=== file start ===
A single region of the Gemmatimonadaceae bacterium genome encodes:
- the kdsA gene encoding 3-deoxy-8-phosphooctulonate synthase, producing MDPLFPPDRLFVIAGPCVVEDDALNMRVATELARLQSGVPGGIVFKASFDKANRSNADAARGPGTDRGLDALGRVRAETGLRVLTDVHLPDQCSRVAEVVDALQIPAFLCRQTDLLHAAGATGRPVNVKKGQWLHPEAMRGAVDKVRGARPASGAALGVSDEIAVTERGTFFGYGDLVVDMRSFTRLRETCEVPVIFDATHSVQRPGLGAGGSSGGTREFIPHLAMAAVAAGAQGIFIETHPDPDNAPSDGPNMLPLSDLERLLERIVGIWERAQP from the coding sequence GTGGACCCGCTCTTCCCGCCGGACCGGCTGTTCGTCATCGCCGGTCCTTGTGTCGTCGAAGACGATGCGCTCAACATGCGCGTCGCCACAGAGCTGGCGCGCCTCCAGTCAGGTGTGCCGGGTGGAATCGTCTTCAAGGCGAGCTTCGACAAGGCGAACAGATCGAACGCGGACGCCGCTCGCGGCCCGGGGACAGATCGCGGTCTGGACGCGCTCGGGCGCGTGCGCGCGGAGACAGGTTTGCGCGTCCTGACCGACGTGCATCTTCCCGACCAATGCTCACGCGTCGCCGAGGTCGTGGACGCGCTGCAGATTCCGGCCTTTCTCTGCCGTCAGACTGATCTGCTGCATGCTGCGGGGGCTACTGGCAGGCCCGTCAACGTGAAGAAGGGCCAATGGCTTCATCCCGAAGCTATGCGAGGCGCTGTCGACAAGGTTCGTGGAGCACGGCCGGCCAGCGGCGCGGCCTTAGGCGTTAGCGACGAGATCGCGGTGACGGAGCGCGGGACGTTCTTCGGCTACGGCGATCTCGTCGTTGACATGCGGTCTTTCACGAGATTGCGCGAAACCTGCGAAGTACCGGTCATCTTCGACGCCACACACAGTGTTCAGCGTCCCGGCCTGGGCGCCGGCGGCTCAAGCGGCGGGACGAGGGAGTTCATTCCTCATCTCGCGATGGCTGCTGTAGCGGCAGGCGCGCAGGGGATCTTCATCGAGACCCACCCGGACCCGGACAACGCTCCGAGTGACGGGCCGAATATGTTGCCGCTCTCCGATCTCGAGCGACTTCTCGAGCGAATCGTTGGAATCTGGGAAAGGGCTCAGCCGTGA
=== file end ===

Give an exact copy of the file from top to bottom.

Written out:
A single region of the Gemmatimonadaceae bacterium genome encodes:
- the kdsA gene encoding 3-deoxy-8-phosphooctulonate synthase, producing MDPLFPPDRLFVIAGPCVVEDDALNMRVATELARLQSGVPGGIVFKASFDKANRSNADAARGPGTDRGLDALGRVRAETGLRVLTDVHLPDQCSRVAEVVDALQIPAFLCRQTDLLHAAGATGRPVNVKKGQWLHPEAMRGAVDKVRGARPASGAALGVSDEIAVTERGTFFGYGDLVVDMRSFTRLRETCEVPVIFDATHSVQRPGLGAGGSSGGTREFIPHLAMAAVAAGAQGIFIETHPDPDNAPSDGPNMLPLSDLERLLERIVGIWERAQP from the coding sequence GTGGACCCGCTCTTCCCGCCGGACCGGCTGTTCGTCATCGCCGGTCCTTGTGTCGTCGAAGACGATGCGCTCAACATGCGCGTCGCCACAGAGCTGGCGCGCCTCCAGTCAGGTGTGCCGGGTGGAATCGTCTTCAAGGCGAGCTTCGACAAGGCGAACAGATCGAACGCGGACGCCGCTCGCGGCCCGGGGACAGATCGCGGTCTGGACGCGCTCGGGCGCGTGCGCGCGGAGACAGGTTTGCGCGTCCTGACCGACGTGCATCTTCCCGACCAATGCTCACGCGTCGCCGAGGTCGTGGACGCGCTGCAGATTCCGGCCTTTCTCTGCCGTCAGACTGATCTGCTGCATGCTGCGGGGGCTACTGGCAGGCCCGTCAACGTGAAGAAGGGCCAATGGCTTCATCCCGAAGCTATGCGAGGCGCTGTCGACAAGGTTCGTGGAGCACGGCCGGCCAGCGGCGCGGCCTTAGGCGTTAGCGACGAGATCGCGGTGACGGAGCGCGGGACGTTCTTCGGCTACGGCGATCTCGTCGTTGACATGCGGTCTTTCACGAGATTGCGCGAAACCTGCGAAGTACCGGTCATCTTCGACGCCACACACAGTGTTCAGCGTCCCGGCCTGGGCGCCGGCGGCTCAAGCGGCGGGACGAGGGAGTTCATTCCTCATCTCGCGATGGCTGCTGTAGCGGCAGGCGCGCAGGGGATCTTCATCGAGACCCACCCGGACCCGGACAACGCTCCGAGTGACGGGCCGAATATGTTGCCGCTCTCCGATCTCGAGCGACTTCTCGAGCGAATCGTTGGAATCTGGGAAAGGGCTCAGCCGTGA